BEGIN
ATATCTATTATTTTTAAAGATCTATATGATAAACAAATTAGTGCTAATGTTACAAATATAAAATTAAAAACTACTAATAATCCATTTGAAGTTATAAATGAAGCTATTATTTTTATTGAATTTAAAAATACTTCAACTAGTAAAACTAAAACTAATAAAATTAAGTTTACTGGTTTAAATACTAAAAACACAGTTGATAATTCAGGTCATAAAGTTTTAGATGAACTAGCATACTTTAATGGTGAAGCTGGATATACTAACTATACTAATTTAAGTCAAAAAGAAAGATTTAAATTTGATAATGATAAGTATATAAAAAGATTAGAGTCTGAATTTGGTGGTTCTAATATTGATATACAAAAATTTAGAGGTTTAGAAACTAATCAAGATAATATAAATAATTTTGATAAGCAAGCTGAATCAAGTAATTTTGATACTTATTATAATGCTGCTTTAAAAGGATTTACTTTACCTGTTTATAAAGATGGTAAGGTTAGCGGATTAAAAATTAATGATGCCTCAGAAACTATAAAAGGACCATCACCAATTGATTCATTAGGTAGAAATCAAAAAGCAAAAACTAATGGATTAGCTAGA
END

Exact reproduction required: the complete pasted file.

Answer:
ATATCTATTATTTTTAAAGATCTATATGATAAACAAATTAGTGCTAATGTTACAAATATAAAATTAAAAACTACTAATAATCCATTTGAAGTTATAAATGAAGCTATTATTTTTATTGAATTTAAAAATACTTCAACTAGTAAAACTAAAACTAATAAAATTAAGTTTACTGGTTTAAATACTAAAAACACAGTTGATAATTCAGGTCATAAAGTTTTAGATGAACTAGCATACTTTAATGGTGAAGCTGGATATACTAACTATACTAATTTAAGTCAAAAAGAAAGATTTAAATTTGATAATGATAAGTATATAAAAAGATTAGAGTCTGAATTTGGTGGTTCTAATATTGATATACAAAAATTTAGAGGTTTAGAAACTAATCAAGATAATATAAATAATTTTGATAAGCAAGCTGAATCAAGTAATTTTGATACTTATTATAATGCTGCTTTAAAAGGATTTACTTTACCTGTTTATAAAGATGGTAAGGTTAGCGGATTAAAAATTAATGATGCCTCAGAAACTATAAAAGGACCATCACCAATTGATTCATTAGGTAGAAATCAAAAAGCAAAAACTAATGGATTAGCTAGA